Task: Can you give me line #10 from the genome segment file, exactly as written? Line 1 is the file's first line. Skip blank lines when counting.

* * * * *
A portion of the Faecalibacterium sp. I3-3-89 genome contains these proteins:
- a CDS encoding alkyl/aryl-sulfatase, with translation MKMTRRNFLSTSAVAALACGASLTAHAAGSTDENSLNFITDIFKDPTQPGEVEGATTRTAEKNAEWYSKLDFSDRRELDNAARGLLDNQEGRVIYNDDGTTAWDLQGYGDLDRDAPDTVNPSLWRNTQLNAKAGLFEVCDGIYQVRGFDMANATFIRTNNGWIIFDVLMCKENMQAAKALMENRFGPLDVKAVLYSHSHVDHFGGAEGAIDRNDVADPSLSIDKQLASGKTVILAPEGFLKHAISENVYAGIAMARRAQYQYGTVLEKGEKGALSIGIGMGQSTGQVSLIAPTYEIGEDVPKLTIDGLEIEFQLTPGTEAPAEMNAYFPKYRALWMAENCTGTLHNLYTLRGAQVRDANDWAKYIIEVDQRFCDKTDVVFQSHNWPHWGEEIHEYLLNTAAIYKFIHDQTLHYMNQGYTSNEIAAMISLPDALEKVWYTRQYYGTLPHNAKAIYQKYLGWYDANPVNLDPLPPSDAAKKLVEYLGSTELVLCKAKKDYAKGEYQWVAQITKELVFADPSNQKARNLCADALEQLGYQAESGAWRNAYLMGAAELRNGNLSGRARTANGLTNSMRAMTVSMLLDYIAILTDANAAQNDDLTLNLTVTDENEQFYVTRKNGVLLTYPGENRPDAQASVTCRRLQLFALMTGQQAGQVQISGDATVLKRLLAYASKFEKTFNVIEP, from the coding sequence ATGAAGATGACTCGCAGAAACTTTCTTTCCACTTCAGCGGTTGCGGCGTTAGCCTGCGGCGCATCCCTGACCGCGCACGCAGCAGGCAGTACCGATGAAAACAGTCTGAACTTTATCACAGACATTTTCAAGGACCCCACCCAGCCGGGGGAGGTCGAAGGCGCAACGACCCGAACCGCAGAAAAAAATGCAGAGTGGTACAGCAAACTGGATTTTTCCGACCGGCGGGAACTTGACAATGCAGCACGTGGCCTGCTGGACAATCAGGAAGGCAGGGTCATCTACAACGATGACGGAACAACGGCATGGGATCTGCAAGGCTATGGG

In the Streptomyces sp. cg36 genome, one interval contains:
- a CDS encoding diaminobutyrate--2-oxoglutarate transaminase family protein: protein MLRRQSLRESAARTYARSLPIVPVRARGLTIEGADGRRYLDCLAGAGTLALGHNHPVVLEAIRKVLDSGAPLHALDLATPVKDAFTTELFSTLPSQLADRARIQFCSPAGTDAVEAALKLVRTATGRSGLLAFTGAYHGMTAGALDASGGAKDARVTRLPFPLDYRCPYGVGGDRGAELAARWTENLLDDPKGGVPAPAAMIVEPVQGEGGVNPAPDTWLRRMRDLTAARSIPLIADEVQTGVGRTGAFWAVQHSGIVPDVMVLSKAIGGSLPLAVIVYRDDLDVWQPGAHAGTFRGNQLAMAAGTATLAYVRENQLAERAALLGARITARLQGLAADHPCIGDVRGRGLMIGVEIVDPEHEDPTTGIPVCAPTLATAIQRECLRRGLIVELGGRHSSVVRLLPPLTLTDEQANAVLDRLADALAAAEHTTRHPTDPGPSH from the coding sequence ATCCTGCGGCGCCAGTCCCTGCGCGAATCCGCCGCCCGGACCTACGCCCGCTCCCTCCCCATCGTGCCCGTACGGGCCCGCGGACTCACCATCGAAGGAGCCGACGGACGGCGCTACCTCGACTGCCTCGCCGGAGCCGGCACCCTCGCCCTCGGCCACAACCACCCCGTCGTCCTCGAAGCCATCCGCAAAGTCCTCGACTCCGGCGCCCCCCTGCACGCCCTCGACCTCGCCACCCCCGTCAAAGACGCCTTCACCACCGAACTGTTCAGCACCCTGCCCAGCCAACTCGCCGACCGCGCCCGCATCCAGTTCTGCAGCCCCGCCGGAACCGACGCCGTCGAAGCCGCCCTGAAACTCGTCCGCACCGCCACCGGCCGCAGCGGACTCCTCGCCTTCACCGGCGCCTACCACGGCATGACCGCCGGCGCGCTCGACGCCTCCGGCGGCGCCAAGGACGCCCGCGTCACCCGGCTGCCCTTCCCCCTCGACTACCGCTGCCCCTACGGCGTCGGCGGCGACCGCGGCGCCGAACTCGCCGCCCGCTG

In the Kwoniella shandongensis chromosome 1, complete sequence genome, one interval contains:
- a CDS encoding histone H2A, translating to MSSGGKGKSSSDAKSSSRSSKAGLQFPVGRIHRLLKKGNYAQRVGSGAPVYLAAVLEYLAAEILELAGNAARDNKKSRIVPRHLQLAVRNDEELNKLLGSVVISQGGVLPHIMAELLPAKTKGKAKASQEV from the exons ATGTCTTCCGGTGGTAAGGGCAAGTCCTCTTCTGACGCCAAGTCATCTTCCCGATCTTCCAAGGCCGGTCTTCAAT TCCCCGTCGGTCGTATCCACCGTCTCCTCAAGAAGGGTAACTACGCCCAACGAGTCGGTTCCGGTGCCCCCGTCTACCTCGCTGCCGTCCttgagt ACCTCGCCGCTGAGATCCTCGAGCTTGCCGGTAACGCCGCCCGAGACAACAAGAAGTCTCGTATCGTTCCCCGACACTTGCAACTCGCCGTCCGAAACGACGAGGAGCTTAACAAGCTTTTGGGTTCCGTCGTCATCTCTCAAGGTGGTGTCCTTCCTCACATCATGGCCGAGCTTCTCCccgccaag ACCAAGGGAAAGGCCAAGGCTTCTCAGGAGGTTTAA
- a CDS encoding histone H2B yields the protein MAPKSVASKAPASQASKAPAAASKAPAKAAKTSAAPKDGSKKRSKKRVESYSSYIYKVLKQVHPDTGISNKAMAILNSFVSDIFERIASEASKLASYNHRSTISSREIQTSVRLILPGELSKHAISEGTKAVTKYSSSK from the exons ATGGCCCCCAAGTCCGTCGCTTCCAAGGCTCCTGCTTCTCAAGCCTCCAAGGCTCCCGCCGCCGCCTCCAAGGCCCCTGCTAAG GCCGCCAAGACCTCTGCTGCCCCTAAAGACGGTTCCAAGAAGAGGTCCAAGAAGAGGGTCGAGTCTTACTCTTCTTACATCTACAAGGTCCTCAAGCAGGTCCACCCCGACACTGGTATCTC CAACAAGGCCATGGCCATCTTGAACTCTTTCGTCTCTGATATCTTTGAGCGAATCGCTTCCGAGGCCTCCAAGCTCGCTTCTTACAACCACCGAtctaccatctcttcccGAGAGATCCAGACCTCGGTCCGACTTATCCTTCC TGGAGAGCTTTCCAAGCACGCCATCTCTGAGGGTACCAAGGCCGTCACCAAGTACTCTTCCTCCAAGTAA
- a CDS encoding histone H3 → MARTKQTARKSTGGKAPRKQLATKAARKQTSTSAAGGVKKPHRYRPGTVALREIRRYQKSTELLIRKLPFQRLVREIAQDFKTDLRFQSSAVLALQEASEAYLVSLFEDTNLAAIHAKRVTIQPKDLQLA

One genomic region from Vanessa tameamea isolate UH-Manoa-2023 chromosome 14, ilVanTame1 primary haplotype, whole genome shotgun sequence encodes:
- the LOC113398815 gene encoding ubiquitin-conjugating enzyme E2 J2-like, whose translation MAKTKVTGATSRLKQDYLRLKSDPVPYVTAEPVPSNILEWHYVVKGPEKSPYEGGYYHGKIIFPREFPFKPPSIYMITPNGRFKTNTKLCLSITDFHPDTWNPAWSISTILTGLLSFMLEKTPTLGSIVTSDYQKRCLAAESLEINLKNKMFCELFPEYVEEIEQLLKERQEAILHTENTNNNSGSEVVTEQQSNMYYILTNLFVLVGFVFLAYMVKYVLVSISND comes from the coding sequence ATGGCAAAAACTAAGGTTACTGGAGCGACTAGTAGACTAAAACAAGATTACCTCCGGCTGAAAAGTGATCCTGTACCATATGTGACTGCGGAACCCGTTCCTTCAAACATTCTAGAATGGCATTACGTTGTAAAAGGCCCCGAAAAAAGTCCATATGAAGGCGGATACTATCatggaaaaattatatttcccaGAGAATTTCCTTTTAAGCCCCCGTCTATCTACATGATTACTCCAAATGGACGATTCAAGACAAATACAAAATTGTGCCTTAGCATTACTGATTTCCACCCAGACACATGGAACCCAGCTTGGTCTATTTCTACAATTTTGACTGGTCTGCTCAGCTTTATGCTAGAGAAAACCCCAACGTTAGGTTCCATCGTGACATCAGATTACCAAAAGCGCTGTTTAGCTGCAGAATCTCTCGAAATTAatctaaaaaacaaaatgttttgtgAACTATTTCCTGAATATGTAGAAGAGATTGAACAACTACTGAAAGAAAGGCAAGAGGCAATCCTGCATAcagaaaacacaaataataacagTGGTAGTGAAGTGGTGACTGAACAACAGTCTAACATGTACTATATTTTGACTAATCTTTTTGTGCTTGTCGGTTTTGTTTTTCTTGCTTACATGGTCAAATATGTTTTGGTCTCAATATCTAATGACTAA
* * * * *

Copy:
- the LOC113398815 gene encoding ubiquitin-conjugating enzyme E2 J2-like, whose translation MAKTKVTGATSRLKQDYLRLKSDPVPYVTAEPVPSNILEWHYVVKGPEKSPYEGGYYHGKIIFPREFPFKPPSIYMITPNGRFKTNTKLCLSITDFHPDTWNPAWSISTILTGLLSFMLEKTPTLGSIVTSDYQKRCLAAESLEINLKNKMFCELFPEYVEEIEQLLKERQEAILHTENTNNNSGSEVVTEQQSNMYYILTNLFVLVGFVFLAYMVKYVLVSISND comes from the coding sequence ATGGCAAAAACTAAGGTTACTGGAGCGACTAGTAGACTAAAACAAGATTACCTCCGGCTGAAAAGTGATCCTGTACCATATGTGACTGCGGAACCCGTTCCTTCAAACATTCTAGAATGGCATTACGTTGTAAAAGGCCCCGAAAAAAGTCCATATGAAGGCGGATACTATCatggaaaaattatatttcccaGAGAATTTCCTTTTAAGCCCCCGTCTATCTACATGATTACTCCAAATGGACGATTCAAGACAAATACAAAATTGTGCCTTAGCATTACTGATTTCCACCCAGACACATGGAACCCAGCTTGGTCTATTTCTACAATTTTGACTGGTCTGCTCAGCTTTATGCTAGAGAAAACCCCAACGTTAGGTTCCATCGTGACATCAGATTACCAAAAGCGCTGTTTAGCTGCAGAATCTCTCGAAATTAatctaaaaaacaaaatgttttgtgAACTATTTCCTGAATATGTAGAAGAGATTGAACAACTACTGAAAGAAAGGCAAGAGGCAATCCTGCATAcagaaaacacaaataataacagTGGTAGTGAAGTGGTGACTGAACAACAGTCTAACATGTACTATATTTTGACTAATCTTTTTGTGCTTGTCGGTTTTGTTTTTCTTGCTTACATGGTCAAATATGTTTTGGTCTCAATATCTAATGACTAA